Respectful Vandals


Here’s some characteristically excellent photography by my friend Lars of Arkland. He’s recently moved to Visby on Gotland, a big old limestone slab in the Baltic Sea, where he’s the Hauptnetzmeister of the National Heritage Board. The funny thing about the above picture is that it shows young vandals/graffiti artists to have a conscious and highly traditional perspective on the cultural heritage. Much more traditional than today’s heritage administrators, who worry endlessly about whether their perspective is democratically informed, in touch with the times etc. While these administrators consider whether they should preserve and protect abandoned post-war factory environments, kids in Visby are defacing the town’s jail from 1857 but respecting the Medieval town wall along which the jail was built.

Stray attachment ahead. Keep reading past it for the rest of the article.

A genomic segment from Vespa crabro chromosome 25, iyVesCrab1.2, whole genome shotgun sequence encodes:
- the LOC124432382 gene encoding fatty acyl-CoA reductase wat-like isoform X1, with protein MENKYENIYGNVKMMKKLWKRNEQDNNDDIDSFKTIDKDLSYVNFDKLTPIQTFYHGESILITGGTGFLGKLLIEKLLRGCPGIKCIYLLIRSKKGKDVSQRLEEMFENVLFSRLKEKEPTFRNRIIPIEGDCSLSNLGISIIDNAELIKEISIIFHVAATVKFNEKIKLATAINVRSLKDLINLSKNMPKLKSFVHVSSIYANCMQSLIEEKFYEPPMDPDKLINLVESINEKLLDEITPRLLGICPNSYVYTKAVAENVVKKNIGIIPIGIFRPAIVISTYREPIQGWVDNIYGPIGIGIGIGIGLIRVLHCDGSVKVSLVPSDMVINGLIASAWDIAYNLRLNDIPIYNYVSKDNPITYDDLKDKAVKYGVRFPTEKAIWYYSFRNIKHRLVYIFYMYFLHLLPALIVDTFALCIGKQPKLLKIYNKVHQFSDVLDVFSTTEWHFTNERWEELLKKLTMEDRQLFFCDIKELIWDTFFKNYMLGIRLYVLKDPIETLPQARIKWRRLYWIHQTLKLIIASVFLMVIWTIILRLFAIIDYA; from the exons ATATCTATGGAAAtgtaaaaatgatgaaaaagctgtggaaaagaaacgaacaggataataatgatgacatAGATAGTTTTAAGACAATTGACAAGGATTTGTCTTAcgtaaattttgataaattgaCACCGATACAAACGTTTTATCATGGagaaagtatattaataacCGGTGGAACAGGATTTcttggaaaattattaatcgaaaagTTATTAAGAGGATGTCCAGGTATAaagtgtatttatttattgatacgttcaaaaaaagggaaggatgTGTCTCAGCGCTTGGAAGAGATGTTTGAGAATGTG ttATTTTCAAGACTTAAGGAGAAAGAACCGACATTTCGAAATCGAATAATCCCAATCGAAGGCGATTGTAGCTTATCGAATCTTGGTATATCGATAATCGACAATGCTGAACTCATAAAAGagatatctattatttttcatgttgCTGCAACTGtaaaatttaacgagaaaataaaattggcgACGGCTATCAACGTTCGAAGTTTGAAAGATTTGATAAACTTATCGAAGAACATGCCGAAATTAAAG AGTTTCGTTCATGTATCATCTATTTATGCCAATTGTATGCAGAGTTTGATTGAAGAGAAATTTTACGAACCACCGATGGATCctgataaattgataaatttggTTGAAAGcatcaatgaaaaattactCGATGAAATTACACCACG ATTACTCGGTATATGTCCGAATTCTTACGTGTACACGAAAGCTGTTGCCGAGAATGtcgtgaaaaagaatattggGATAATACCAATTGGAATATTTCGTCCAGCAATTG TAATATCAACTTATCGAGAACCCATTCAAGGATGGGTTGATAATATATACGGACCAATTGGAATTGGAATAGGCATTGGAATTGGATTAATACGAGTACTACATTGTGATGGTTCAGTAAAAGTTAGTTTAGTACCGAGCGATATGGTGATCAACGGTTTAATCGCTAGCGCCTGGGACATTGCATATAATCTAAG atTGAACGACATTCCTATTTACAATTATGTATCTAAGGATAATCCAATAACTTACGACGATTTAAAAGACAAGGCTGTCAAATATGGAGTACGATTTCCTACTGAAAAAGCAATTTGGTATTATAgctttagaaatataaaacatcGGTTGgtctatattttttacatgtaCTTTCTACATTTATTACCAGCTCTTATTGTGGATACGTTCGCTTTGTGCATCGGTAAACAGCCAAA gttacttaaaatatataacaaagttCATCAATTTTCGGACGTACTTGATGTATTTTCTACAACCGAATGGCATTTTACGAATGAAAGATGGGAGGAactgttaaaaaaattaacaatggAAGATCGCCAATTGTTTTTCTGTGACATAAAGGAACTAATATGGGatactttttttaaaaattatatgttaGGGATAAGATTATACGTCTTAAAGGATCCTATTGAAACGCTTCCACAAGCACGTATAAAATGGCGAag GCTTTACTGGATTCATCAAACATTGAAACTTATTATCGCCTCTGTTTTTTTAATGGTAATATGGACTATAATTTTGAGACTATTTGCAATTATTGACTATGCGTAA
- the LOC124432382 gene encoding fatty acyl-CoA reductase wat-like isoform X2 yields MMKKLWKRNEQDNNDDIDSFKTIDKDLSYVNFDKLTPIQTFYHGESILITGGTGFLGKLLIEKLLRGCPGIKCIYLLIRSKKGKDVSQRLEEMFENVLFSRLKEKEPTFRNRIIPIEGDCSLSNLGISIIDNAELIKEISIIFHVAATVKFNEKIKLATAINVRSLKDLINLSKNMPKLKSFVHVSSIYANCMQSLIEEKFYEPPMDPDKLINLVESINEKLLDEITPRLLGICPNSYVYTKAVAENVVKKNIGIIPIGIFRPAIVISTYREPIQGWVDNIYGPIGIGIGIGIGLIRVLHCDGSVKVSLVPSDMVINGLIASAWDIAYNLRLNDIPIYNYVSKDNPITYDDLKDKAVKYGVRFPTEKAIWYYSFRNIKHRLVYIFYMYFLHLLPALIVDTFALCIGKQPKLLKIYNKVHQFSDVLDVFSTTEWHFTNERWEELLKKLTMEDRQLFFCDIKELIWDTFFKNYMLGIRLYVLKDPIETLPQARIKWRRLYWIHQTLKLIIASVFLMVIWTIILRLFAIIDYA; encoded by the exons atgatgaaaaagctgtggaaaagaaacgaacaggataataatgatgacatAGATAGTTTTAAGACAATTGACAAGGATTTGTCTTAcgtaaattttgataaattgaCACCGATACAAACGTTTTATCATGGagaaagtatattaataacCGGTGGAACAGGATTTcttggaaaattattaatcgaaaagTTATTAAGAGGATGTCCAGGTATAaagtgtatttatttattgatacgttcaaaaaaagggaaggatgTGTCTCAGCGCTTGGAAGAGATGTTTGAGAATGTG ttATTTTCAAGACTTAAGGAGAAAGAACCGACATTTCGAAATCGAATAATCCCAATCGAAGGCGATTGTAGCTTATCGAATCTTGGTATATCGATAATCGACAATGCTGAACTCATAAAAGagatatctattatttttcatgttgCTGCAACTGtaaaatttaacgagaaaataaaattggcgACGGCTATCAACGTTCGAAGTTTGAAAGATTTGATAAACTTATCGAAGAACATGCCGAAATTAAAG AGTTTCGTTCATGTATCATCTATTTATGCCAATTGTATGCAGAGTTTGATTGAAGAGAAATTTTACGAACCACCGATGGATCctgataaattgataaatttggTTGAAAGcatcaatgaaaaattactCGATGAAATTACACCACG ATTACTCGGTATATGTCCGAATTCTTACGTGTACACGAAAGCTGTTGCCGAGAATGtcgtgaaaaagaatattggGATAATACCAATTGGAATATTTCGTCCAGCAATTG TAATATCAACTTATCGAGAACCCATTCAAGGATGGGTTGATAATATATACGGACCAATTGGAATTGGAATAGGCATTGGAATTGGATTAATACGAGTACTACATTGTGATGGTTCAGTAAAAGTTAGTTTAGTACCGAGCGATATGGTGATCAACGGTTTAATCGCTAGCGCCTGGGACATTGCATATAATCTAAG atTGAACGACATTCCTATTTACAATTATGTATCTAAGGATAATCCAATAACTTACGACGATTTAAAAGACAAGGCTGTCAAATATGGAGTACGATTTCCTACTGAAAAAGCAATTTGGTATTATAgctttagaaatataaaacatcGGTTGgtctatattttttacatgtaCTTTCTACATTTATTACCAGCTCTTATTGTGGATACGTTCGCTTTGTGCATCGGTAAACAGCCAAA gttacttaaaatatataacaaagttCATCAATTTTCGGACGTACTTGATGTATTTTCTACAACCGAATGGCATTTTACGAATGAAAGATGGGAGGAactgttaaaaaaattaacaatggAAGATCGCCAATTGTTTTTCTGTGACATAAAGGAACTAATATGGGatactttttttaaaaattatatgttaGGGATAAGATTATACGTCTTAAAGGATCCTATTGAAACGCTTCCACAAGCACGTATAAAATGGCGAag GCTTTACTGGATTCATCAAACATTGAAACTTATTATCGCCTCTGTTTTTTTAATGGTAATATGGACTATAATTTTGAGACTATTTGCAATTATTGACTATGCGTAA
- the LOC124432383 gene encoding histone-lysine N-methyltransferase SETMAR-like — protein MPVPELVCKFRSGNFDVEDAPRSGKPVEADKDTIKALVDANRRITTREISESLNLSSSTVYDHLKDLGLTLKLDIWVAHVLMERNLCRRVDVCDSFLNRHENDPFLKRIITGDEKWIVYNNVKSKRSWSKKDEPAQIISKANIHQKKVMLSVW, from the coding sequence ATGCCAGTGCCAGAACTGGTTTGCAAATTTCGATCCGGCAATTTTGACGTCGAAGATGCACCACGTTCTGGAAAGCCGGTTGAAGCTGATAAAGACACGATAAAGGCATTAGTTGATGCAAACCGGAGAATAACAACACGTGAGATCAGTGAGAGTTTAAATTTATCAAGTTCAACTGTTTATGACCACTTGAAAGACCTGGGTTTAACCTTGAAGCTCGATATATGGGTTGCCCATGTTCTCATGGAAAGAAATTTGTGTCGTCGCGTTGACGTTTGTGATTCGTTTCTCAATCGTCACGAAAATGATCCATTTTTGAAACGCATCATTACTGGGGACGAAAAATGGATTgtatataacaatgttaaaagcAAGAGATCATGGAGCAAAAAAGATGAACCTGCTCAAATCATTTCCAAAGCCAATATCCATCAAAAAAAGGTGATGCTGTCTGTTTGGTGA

1. #1 Avenel
    November 12, 2008

    I wonder if it is respect, or just that the smooth texture is easier to work with.

  2. #2 Mikael Hiort af Ornäs
    November 12, 2008

    I think it’s some kind of respect for the old, or at least a streak of good taste. I see the same pattern in Uppsala. Older buildings, or at least buildings that look old, aren’t tagged on prominent places, like the front, but rather on partly hidden surfaces low down.

  3. #3 jeff
    November 13, 2008

    If you look close you can easily see some blue paint on the “untouched side” apparently there isn’t honor among all the vandals.

  4. #4 Henrik
    November 13, 2008

    …or, the uneven, textured surface of the city wall in the top picture is simply unsuitable for tagging (functionalist perpective? who? me?)

  5. #5 ffrancis
    November 16, 2008

    Curious that one of the designs used by the “vandals” is the spiral which, I think, is one of the most common markings found on stones from thousands of years ago.

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